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Pedestal Throne

Pedestal Throne by Jilly Tinniswood

Jilly Tinniswood demonstrates eco-friendly furniture making with this delightful pedestal throne.

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  • Date addedAdded: November 6, 2005
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Time to test all that hard work. Turn your pedestal throne/chair upright. If it’s still standing, which it should be, make a very thick pulp. Now, cover the whole piece top to bottom as if icing a cake. The layer of pulp should not be thick or the moisture from it will penetrate the integrity of the structure. Follow this procedure several times allowing each layer to totally dry first. By adding this extra pulp, not only will you have made your piece stronger, but you will have also given yourself a smooth even surface. At this point you can, if you choose, apply linseed oil, but to be honest I never do this as it is not needed.

Covering
Covering

My favourite part! You now have a blank canvas to stamp your own design on. I like to sometimes carve into the pulp or build it up into shapes as I did with this one. To finish, I personally like to stain my pieces rather than paint block colours, but this is a matter of individual taste. Staining tends to give a piece an aged look, and by adding hints of colour here and there adds to the worn image, making it appear very old. Once you’ve finished painting your piece, give it a day before you varnish. This, I find, allows any moisture that may have penetrated the piece (from choice of paints etc.) time to totally dry. It is a real mistake to rush this by possibly sealing any moisture in. I use a clear waterproof exterior varnish and give the piece several coats.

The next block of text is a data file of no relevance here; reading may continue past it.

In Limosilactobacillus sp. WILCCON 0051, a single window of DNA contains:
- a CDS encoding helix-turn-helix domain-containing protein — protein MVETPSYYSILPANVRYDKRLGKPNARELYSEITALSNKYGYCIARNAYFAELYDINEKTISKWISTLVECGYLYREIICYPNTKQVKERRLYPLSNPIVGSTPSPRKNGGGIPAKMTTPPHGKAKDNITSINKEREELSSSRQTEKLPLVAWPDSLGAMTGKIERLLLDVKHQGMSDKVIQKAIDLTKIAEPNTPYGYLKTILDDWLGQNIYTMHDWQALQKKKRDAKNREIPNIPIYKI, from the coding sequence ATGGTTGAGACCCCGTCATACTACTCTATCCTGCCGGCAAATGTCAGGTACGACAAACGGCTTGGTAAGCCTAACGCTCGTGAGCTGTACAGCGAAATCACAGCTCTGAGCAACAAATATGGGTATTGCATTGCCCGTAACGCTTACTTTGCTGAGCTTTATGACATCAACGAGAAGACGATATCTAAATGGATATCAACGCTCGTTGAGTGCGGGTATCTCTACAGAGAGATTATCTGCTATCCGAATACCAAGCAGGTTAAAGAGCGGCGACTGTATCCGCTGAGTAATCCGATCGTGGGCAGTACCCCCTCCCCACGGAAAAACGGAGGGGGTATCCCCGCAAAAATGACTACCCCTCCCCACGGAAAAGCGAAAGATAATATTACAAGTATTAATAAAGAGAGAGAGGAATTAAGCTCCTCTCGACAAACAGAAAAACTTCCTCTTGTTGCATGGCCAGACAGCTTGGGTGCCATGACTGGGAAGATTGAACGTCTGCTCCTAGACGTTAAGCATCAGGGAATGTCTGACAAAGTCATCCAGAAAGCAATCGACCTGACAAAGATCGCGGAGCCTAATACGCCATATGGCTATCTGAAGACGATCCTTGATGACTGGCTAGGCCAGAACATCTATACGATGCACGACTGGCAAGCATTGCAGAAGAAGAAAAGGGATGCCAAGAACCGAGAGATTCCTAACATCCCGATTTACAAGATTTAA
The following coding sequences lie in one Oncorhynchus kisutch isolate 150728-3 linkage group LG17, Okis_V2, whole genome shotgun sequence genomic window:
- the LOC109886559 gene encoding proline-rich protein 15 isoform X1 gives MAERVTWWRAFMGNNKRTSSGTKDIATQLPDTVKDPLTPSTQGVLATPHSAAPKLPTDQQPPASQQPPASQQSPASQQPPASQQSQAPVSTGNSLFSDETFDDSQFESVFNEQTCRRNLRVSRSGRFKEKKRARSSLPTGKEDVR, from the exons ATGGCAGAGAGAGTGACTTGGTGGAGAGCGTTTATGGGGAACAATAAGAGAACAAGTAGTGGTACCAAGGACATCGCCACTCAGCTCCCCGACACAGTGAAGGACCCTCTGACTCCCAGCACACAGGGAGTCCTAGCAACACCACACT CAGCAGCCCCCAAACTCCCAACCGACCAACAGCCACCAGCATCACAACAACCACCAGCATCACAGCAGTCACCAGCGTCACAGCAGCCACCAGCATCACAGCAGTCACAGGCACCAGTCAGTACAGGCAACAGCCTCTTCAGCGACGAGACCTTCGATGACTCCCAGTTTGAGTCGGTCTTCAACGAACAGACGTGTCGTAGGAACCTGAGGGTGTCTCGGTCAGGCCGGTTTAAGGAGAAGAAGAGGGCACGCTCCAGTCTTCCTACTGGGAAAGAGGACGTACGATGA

A blank canvas
A blank canvas

Finished Pedestal Throne!

These high back pedestal throne/chairs, when made in pairs, are wonderful for the end of dining tables. I have had a few commissions from eco-conscious customers who believe in recycling, for just this reason.


Front view
Front view

Rear view
Rear view

Post treatment and outdoor use:
This Throne has been left outside on many occasions and has withstood most types of weather, but if you are looking to create a piece for outside use, remember like any wood sculpture or garden furniture it will need upkeep. Papier mache, like wood, absorbs moisture which can damage and weaken the structure, causing cracking.

Ships need upkeep too, even though they are built to sit in water for long periods of time. So, treat your pieces from time to time when needed with an appropriate varnish as you would wooden furniture, or your boat. This is also a good idea for the protection of pieces intended for indoor use against knocks and chipping, although the need will be much less often. You’ve put a lot of time, energy, skill and imagination into your work, so help it stay around for a long, long time.

Final words

I hope that these instructions have been informative in the construction of papier mache techniques for functional eco-friendly furniture. If I can assist you further, please or visit my website: http://mischiefsmuse.fateback.com/Mischiefs_Gall/